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Haitian Food - Veggies - Learn Haitian Creole | Aprann Kreyòl Ayisyen |

Haitian Food – Veggies

This is one of the most famous dishes in Haiti. If you have ever tasted Haitian food, you already know that Haitians do more than steam their vegetables. Here is the most popular way Haitians eat their vegetables. This dish is usually served with rice/beans, white rice, cornmeal, or Sorghum grain. I have also seen people eat it with bread and/or cassava.  You can pretty much eat it however you want, there are no rules. This is how I prepare Haitian veggies known as Legume in French or Legim in Haitian Creole. I have young kids who don’t like to eat their vegetables or greens so this is the best way I make them eat veggies and greens and there are no complaints.

Main Ingredients: Eggplant, Chayote, carrots, cabbage, (spinach, French cut green beans and watercress are optional). I usually add French cut green beans and watercress as well but I did not for this particular dish. I only added spinach.

You will also need some oil (I use olive oil), shallots (I don’t like onions), tomato paste, Haitian spices.

I find that this dish can take a long time so you will need to have a lot of patience for it to be a success. For me, it takes anywhere between 2-2.5 hours.

In a large pot, I cut up and add 3 medium size eggplants, 8-9 chayotes, and one medium size cabbage. I add some bouillon seasoning but you can add any type of spices you like. I then add four cups of water and some olive oil. The chayote produces a lot of liquid so I don’t add too much water. I turn the stove on between low and medium so it doesn’t dry quickly. I let it cook for 1 hour to 1.25 hours. I do this so the chayote can be soft. This make it easier to mash it.  I usually set the timer for an hour and fifteen minutes.

After it’s done, let it sit for a few minutes so you don’t get burned while mashing it. I then move the eggplants and chayotes to a large bowl or pot for mashing. You can use whatever you want but I use a wooden Haitian pestle to mash mine. Once I am done mashing the eggplants and chayote, I add everything from the pot to the mashed veggies.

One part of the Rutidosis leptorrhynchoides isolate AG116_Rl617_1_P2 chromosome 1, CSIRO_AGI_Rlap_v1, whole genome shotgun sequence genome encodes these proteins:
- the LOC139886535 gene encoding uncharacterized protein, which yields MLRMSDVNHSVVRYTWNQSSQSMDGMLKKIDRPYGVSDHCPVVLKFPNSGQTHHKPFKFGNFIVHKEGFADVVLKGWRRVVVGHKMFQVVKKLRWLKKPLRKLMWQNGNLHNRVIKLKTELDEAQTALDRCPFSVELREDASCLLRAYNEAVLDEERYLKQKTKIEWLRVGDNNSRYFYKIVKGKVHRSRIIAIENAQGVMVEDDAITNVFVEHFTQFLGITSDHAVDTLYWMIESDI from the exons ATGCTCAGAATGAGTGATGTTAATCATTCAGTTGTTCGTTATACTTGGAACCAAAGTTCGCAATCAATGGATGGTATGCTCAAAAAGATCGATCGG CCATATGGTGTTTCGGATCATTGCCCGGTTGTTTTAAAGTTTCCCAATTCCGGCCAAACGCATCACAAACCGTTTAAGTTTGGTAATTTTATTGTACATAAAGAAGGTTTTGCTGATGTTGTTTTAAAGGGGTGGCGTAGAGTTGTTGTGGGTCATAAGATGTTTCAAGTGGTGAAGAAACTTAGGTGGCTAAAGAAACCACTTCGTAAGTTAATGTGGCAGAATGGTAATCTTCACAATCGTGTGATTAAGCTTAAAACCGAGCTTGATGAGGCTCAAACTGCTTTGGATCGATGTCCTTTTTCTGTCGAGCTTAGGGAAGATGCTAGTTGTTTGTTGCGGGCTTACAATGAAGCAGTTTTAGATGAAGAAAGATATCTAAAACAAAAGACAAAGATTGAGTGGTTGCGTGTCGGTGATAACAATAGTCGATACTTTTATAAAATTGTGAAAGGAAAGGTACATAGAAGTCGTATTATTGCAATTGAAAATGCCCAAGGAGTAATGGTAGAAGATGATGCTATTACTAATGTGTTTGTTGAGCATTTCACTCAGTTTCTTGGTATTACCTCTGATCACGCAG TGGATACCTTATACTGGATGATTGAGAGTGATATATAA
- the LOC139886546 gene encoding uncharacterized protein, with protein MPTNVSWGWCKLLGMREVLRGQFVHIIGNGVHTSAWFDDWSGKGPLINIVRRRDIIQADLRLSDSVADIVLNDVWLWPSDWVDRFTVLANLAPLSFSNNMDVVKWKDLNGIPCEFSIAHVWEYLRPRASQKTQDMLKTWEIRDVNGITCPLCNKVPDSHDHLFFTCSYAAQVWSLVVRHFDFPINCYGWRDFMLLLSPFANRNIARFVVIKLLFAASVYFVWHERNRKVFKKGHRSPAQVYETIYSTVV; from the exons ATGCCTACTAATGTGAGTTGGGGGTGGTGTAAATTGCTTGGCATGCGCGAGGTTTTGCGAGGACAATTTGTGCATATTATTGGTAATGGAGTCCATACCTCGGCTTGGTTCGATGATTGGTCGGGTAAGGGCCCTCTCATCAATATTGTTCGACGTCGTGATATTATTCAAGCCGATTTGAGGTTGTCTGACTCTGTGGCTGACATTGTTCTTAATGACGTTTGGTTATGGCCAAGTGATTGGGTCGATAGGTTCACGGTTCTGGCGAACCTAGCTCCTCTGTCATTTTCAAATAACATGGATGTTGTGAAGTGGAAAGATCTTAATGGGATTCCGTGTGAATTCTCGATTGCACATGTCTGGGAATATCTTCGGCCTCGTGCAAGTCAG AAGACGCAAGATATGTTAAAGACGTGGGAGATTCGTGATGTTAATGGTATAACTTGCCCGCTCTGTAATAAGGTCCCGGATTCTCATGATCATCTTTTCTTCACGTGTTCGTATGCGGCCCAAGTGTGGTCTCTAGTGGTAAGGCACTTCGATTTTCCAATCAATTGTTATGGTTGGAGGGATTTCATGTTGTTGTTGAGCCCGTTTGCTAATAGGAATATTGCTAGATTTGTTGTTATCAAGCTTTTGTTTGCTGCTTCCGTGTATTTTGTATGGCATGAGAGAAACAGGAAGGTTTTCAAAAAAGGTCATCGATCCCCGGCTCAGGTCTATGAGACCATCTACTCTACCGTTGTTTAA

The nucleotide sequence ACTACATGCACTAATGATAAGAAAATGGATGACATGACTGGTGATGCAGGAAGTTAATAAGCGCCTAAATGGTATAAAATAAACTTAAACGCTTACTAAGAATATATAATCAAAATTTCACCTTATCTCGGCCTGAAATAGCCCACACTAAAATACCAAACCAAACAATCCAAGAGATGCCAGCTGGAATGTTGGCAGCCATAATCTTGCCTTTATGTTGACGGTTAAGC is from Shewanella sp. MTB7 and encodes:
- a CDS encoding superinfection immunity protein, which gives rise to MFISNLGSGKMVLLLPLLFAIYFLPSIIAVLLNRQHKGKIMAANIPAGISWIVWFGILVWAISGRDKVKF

I put the pot back on the stove (put it on medium this time) and I add some olive oil. I then add the shallots, Haitian spices, and tomato paste and I stir it until the tomato paste has a brownish color. I don’t let it cook too long so the tomato paste doesn’t burn. If it’s burned it will become black. I then add everything from the pot which include the mashed veggies and cabbage. At this point, I add as many carrots as I want and some spinach (if I am using watercress and French cut green beans I add them as well). Once I add all those things, I keep stirring and tasting. I let it cook on medium but I stir often. Add more spices as needed. Once I notice the liquid is reduced, I lower the stove to between low/medium. If you put a spoon in the legim and it’s filled with liquid then it’s not ready. I don’t let all the liquid dry because otherwise the legim will be too dry. If the liquid or sauce looks thick then it’s probably ready to be served. And voila!

As you can see, legim takes a lot of work and patience. I usually make a big pot so we can eat it for several days. If you end up with too much, you can also freeze some. Just remember, legim can go bad quickly so you can’t be heating it up and putting it back in the fridge several times. It’s always best to heat up just the amount you need and leave the rest in the fridge. I am not sure how long it takes before it goes bad in the fridge but I would suggest not leaving it in the fridge for more than a week.

Check out our post where we covered Haitian food in more detail. See the post here.

Bon Apeti.


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